Svengali, thug, manipulator and showman par excellence, STONED sings loud and proud, shot through with Oldham's intense and highly original voice. This is a book to revel in: this magical era when Britain found its voice and provided the songs the whole world sang is recreated with stunning immediacy and vitality. This memoir has been a long time coming, and Oldham's imaginative powers have not been diminished by the ravages of the intervening years, during which he was 'out to lunch' in typically extravagant fashion.
0Comment|7 people found this helpful. Was this review helpful to you?YesNoReport abuse
on 9 July 2013
When I bought this I was half expecting to be disappointed, mainly as I'd just read Keith Richards Autobiography and was very disappointed. This book was altogether different especially as he uses extensively quotes and comments from lots of other people throughout. Rather than break the flow of writing it gave the impression of having multiple conversations with those around him, and unlike Keith, ALO wasn't put off by putting some positive comments about those around him.
I would reccommend this to anyone wanting to know the period and how it was, a bonus if your a Stones fan. The only downside is I now have to wait for Amazon to deliver 2stoned so I can continue the adventure.
0Comment|One person found this helpful. Was this review helpful to you?YesNoReport abuse
on 1 December 2010
By his own admission Andrew Loog Oldham was a hustler with an eye for the main chance, addicted to notoriety. By reputation he was also stylish, innovative, clever, influential, cunning and outrageous in equal measure. His instinct for pulling strokes to capture media attention for his acts is legendary and, by any definition, he was one of the most remarkable personalities in 60s London. In his management of the Rolling Stones, starting at the tender age of 19, he created the blueprint for the rock band which remains de rigueur to this day. With this book he provides a fascinating insight into his life and the methods by which he was to make his mark. This is an engaging, honest, warts and all account of his life during the 60s, interspersed with testimony from those who knew him best. It provides essential reading for anyone interested in pop culture, as well as those interested in social history or how you make things happen. Whilst presumably the music industry has moved on since the 60s, I suspect many of the underhand methods used by managers, agents and assorted hangers-on to exploit young talent have not. So if you are an aspiring pop star, reading this book will help prepare you for the business of pop. I really couldn't put it down. You won't be disappointed.
0Comment|3 people found this helpful. Was this review helpful to you?YesNoReport abuse
on 28 June 2013
Bought this because of the title. It's the Rolling Stones' first manager/image maker's showbiz diary. His stories are a mixture of serendipityand chutzpah. Extraordinary.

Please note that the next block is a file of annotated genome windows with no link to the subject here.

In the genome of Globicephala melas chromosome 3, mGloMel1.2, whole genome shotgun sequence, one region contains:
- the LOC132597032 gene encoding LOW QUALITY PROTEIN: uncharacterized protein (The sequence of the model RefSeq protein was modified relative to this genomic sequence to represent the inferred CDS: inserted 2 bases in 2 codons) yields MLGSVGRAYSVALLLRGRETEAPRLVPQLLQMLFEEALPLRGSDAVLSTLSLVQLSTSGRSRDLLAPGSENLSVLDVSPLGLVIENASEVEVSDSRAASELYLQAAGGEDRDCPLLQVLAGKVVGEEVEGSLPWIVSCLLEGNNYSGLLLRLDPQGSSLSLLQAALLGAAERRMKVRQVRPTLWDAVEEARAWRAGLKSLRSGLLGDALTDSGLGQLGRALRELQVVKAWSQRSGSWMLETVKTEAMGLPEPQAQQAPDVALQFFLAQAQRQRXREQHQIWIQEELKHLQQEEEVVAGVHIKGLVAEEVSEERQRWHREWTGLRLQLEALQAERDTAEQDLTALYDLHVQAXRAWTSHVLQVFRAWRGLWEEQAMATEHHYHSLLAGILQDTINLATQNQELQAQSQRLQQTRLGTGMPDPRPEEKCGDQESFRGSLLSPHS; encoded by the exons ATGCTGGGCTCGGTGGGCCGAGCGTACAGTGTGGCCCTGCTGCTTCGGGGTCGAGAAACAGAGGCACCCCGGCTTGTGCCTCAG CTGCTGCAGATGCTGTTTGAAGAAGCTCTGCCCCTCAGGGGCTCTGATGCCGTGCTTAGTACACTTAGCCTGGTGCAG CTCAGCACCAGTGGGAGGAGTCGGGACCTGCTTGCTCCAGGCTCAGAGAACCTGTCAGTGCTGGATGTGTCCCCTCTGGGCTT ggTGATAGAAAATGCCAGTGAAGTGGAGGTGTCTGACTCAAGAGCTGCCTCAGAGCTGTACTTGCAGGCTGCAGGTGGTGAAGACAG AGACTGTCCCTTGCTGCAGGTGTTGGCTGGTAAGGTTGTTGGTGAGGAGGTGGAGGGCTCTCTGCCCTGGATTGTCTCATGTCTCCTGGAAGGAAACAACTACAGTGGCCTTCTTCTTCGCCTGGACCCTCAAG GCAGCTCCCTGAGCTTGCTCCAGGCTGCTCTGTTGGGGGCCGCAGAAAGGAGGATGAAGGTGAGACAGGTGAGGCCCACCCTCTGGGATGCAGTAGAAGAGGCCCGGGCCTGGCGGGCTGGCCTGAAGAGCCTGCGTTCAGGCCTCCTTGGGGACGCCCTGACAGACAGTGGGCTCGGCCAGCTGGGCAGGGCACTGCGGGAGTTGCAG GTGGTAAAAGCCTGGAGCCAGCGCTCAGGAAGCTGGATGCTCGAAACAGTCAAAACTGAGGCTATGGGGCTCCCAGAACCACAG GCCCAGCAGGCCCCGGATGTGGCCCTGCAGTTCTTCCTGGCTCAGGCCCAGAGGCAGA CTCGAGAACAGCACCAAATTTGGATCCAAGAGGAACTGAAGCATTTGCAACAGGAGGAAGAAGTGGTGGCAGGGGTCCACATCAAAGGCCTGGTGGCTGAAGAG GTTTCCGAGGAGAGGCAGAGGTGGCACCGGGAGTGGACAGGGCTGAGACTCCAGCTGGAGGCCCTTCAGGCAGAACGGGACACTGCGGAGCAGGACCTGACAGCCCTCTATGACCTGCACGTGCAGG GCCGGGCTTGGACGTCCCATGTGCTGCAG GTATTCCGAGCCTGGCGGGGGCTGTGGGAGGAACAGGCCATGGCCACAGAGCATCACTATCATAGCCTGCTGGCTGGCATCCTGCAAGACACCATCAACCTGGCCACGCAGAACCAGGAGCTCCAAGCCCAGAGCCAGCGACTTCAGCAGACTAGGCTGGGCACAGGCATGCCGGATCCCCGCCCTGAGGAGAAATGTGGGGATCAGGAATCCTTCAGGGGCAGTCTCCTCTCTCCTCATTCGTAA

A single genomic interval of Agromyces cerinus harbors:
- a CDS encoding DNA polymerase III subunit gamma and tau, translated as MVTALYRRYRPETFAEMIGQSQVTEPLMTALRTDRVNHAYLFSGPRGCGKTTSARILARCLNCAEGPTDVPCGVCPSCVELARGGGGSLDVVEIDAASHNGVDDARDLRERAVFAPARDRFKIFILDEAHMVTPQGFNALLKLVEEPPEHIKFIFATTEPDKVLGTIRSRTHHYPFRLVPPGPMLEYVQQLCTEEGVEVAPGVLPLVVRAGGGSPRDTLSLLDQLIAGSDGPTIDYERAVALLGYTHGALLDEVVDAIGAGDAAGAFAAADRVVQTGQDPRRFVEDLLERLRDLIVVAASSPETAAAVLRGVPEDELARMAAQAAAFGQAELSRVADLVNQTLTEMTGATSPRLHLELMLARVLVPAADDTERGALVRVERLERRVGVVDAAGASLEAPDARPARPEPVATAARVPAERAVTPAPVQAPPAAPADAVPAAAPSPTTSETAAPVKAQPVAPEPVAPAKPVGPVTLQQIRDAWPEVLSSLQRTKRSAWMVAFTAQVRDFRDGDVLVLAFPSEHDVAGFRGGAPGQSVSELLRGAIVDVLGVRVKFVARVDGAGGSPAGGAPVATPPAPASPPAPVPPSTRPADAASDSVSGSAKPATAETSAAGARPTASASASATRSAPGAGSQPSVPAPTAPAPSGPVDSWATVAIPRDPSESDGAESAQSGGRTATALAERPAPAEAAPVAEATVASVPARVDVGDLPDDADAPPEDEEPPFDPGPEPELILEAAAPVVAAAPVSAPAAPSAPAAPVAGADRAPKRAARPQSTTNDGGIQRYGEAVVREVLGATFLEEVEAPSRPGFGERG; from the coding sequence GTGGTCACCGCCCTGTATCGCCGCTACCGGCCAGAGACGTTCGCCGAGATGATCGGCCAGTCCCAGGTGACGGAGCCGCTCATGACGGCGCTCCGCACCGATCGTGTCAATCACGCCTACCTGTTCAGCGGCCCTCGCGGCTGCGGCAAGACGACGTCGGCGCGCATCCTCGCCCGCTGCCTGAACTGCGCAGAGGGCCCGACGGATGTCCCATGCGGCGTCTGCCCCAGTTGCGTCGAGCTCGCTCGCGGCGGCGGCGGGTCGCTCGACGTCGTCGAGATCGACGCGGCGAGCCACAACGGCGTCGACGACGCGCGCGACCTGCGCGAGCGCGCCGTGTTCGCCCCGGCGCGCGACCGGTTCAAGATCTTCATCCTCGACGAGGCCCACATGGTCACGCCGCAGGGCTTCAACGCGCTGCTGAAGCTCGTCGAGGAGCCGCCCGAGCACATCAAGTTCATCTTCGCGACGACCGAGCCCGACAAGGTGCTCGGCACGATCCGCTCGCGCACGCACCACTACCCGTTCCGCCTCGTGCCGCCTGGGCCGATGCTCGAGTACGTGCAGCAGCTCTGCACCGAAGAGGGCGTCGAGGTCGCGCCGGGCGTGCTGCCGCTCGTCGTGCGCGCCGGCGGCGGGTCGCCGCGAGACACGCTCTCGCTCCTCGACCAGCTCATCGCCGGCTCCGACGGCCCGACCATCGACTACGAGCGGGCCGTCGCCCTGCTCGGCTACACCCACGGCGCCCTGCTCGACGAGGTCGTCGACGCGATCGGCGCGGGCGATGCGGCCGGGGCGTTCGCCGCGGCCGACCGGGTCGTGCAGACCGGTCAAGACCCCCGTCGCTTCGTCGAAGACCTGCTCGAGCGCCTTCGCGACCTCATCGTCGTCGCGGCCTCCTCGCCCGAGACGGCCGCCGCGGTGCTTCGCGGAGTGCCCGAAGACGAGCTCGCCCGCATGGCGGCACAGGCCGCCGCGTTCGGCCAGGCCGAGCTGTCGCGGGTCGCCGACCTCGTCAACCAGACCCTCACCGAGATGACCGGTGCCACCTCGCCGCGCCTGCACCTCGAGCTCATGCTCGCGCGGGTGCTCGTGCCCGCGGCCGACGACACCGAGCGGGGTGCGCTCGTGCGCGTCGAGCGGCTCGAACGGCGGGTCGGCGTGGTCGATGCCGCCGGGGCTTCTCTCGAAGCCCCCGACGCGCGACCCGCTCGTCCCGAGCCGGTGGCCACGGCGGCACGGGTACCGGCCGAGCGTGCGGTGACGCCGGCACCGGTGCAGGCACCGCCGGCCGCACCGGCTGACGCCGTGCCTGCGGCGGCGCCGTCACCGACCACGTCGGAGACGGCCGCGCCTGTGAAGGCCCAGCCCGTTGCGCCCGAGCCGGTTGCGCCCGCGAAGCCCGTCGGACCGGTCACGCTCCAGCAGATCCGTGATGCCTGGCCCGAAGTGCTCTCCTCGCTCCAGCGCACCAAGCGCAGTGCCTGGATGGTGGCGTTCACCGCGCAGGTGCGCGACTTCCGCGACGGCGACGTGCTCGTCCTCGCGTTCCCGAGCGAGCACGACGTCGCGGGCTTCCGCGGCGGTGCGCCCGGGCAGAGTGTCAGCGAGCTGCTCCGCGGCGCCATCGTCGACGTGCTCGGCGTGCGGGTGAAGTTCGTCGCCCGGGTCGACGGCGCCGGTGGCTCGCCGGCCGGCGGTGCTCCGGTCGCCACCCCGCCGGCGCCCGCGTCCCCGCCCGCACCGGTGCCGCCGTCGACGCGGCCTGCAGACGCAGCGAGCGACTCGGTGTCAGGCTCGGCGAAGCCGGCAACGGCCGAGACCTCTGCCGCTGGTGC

0Comment|One person found this helpful. Was this review helpful to you?YesNoReport abuse
on 16 July 2011
Like its 'sister' book 2Stoned gives the feel that the writer was under the influence of some substance when he compiled this confused and sometimes over-self-opinionated memory of how it all began both for him and the Rolling Stones. The content is there - just gets bogged down with superflous irrelevance and incoherant muddling at times.
0Comment|4 people found this helpful. Was this review helpful to you?YesNoReport abuse
on 2 April 2016
It's a fascinating read, especially for someone old enough to remember a lot of the places and happenings of London in the sixties. It's sometimes odd how celebrity names pop up with comments as part of the narrative when they haven't already been introduced as part of the story, but that doesn't detract from the story. Recommended for anyone with an interest in the period - just beware that the Rolling Stones don't appear until half way into the book.
0Comment|Was this review helpful to you?YesNoReport abuse
on 7 June 2014
Bought this secondhand and even then was a bit wary of an autobiography by such a notorious self-publicist, but it really is a good read. The chronological format of sections by ALO interspersed with commentary from friends, acquaintances and very indirect connections (Jimmy Greaves? Billy Fury's girlfriend?) works surprisingly well and it all gives a detailed picture of London as it was in the early 60s. I'll definitely be buying 2stoned next.
0Comment|Was this review helpful to you?YesNoReport abuse

Customers also viewed these items


Send us feedback

How can we make Amazon Customer Reviews better for you?
Let us know here.

Sponsored Links

  (What is this?)